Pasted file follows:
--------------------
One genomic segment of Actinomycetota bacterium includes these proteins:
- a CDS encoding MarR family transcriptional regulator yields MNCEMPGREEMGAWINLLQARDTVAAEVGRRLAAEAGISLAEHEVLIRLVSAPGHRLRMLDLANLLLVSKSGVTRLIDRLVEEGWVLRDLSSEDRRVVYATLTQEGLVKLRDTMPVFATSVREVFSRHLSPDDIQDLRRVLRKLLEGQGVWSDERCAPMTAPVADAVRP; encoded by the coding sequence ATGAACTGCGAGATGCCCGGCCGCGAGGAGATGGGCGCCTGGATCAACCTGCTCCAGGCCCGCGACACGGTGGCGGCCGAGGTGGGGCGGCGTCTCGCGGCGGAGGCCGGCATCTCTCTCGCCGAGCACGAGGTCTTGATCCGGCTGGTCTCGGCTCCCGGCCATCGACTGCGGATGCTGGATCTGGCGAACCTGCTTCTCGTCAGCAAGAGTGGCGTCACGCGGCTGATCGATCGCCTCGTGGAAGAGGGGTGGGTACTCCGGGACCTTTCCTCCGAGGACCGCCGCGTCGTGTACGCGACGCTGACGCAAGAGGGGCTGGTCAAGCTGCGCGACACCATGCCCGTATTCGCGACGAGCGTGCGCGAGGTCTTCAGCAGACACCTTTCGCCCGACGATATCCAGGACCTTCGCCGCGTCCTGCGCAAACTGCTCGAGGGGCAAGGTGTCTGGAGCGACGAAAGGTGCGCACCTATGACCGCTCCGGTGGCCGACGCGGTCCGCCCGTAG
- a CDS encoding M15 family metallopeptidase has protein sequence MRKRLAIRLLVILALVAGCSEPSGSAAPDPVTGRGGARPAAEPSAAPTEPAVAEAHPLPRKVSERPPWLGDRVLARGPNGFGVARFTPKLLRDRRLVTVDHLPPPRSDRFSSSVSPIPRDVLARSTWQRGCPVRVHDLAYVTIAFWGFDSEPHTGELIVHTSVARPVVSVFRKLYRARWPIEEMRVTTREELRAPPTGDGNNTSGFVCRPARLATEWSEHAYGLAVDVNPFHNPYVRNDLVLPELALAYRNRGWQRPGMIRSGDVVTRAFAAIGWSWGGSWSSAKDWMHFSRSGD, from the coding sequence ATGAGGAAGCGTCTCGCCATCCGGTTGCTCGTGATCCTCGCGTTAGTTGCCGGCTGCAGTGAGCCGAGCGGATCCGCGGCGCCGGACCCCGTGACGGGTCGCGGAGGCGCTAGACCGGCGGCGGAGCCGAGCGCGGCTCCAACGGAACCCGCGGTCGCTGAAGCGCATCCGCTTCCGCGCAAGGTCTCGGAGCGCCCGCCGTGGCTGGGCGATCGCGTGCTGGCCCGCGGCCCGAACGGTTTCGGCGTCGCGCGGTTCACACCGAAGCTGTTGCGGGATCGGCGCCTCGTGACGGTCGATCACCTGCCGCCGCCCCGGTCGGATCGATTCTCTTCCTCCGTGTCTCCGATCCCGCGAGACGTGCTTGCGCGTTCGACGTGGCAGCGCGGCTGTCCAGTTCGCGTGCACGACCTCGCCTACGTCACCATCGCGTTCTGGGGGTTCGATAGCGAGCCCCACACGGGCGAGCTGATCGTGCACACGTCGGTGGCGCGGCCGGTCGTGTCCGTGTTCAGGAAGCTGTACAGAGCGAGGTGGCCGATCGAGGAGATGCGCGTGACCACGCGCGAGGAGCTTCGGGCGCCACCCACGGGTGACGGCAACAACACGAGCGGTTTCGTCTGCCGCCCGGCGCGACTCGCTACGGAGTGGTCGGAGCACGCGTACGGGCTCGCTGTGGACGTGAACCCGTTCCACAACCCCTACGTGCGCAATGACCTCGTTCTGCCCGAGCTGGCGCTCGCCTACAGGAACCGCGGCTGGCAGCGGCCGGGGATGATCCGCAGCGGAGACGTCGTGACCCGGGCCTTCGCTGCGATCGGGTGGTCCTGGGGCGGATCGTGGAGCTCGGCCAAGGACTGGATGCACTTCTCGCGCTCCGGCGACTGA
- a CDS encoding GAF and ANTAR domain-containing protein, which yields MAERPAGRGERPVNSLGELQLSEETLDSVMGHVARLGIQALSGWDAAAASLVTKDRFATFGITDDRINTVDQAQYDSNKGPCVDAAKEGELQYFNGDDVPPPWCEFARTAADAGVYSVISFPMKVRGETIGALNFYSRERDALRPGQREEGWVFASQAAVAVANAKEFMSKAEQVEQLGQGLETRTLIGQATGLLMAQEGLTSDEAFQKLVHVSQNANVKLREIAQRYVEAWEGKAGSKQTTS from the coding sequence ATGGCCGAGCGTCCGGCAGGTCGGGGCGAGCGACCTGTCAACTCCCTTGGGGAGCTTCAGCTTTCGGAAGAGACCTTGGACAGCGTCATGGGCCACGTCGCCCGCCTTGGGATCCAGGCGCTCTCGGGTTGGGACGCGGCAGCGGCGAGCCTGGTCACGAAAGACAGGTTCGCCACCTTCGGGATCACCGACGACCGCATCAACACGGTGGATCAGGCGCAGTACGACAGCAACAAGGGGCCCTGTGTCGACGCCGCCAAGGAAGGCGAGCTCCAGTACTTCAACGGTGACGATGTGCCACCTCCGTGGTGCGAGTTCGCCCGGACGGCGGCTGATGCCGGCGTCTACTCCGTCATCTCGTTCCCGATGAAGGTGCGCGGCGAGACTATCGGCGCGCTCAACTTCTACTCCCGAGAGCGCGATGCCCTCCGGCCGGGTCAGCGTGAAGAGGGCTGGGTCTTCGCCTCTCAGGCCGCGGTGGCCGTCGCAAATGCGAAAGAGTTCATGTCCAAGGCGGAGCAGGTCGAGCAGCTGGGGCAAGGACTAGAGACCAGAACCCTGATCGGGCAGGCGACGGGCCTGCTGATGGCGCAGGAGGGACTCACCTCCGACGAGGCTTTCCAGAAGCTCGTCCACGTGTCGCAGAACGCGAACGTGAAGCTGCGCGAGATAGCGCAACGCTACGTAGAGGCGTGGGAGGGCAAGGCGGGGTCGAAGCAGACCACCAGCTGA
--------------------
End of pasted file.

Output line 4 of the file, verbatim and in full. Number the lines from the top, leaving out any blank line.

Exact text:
- a CDS encoding GAF and ANTAR domain-containing protein, which yields MAERPAGRGERPVNSLGELQLSEETLDSVMGHVARLGIQALSGWDAAAASLVTKDRFATFGITDDRINTVDQAQYDSNKGPCVDAAKEGELQYFNGDDVPPPWCEFARTAADAGVYSVISFPMKVRGETIGALNFYSRERDALRPGQREEGWVFASQAAVAVANAKEFMSKAEQVEQLGQGLETRTLIGQATGLLMAQEGLTSDEAFQKLVHVSQNANVKLREIAQRYVEAWEGKAGSKQTTS from the coding sequence ATGGCCGAGCGTCCGGCAGGTCGGGGCGAGCGACCTGTCAACTCCCTTGGGGAGCTTCAGCTTTCGGAAGAGACCTTGGACAGCGTCATGGGCCACGTCGCCCGCCTTGGGATCCAGGCGCTCTCGGGTTGGGACGCGGCAGCGGCGAGCCTGGTCACGAAAGACAGGTTCGCCACCTTCGGGATCACCGACGACCGCATCAACACGGTGGATCAGGCGCAGTACGACAGCAACAAGGGGCCCTGTGTCGACGCCGCCAAGGAAGGCGAGCTCCAGTACTTCAACGGTGACGATGTGCCACCTCCGTGGTGCGAGTTCGCCCGGACGGCGGCTGATGCCGGCGTCTACTCCGTCATCTCGTTCCCGATGAAGGTGCGCGGCGAGACTATCGGCGCGCTCAACTTCTACTCCCGAGAGCGCGATGCCCTCCGGCCGGGTCAGCGTGAAGAGGGCTGGGTCTTCGCCTCTCAGGCCGCGGTGGCCGTCGCAAATGCGAAAGAGTTCATGTCCAAGGCGGAGCAGGTCGAGCAGCTGGGGCAAGGACTAGAGACCAGAACCCTGATCGGGCAGGCGACGGGCCTGCTGATGGCGCAGGAGGGACTCACCTCCGACGAGGCTTTCCAGAAGCTCGTCCACGTGTCGCAGAACGCGAACGTGAAGCTGCGCGAGATAGCGCAACGCTACGTAGAGGCGTGGGAGGGCAAGGCGGGGTCGAAGCAGACCACCAGCTGA